5 of 6 people found the following review helpful
Generation Ship Classic,
This review is from: Non-Stop (S.F. MASTERWORKS) (Paperback)
Although not the first Generation Ship story to be written and certainly not the last, `Non Stop' is the book that stands head and shoulders above the rest.
David Pringle in his `100 Greatest Novels' acknowledges that Aldiss owes a debt to Heinlein's `Orphans of The Sky', a fix-up novel consisting of two novellas from the 1940s. The two books take the same basic premise, that a colony ship is launched from Earth, knowing that generations of humans will live and die within its hull before it reaches its destination. In each book, the knowledge of what the ship actually is has been lost and the descendants of the crew have reverted to a tribal existence while the ship ploughs on through space.
In contrast to Heinlein's escapist adventure however, Aldiss's vision is a darker one and succeeds, where Heinlein's doesn't, in making clear the vast distances between us and even the nearer suns in our galaxy.
We see the world of the Ship through the eyes of Complain, a young hunter whose tribe lives in Quarters. Long ago, a mutated hydroponics food plant has adapted to its surroundings and now grows everywhere, forming jungles on abandoned decks where pigs and insects thrive.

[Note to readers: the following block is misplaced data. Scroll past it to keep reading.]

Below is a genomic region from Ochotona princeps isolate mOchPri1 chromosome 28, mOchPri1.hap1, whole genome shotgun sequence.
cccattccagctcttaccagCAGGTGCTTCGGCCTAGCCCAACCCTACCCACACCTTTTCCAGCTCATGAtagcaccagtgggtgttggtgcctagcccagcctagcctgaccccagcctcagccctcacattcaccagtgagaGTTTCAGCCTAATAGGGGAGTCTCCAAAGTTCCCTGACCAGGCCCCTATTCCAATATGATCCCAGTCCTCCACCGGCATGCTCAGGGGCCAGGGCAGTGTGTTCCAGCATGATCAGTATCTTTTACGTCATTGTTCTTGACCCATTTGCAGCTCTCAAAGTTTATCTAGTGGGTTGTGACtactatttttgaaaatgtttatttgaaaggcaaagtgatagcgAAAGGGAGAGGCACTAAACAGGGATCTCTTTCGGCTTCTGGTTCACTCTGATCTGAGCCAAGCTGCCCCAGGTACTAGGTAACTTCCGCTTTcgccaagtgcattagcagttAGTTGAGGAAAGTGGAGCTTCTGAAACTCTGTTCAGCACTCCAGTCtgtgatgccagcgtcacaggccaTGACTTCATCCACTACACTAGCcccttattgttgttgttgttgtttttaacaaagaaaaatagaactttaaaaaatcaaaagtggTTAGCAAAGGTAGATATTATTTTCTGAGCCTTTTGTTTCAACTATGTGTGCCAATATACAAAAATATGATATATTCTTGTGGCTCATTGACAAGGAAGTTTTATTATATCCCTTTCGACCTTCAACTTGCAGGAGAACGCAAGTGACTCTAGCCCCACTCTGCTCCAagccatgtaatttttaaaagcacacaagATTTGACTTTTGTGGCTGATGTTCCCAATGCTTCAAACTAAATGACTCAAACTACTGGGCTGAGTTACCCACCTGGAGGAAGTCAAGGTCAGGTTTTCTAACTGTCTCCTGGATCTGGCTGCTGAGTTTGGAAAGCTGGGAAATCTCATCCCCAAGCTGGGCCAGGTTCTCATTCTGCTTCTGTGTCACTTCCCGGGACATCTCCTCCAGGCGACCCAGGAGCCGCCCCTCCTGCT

When Complain's woman is kidnapped by another tribe he is approached by Marapper, the tribe's priest, who is planning an expedition through the jungle-choked decks; an expedition to the mythical Forwards, where they may find the secret of what their world actually is.
It's a very sobering vision, since, like Wyndham, whose main novels were published only a few years before this, Aldiss refuses to provide any answers or a cosy conclusion.
What also separates this from Heinlein's work is that the characters have more of the bite of human reality about them. Most of the people we encounter are selfish to some degree and concerned for their own survival.
Aldiss very clearly show here humanity's propensity for ignorance, denial, acceptance of religious dogma without question, violence and self-destruction, and ultimately the Ship may serve as a metaphor for how we behave in the only 'world' we have.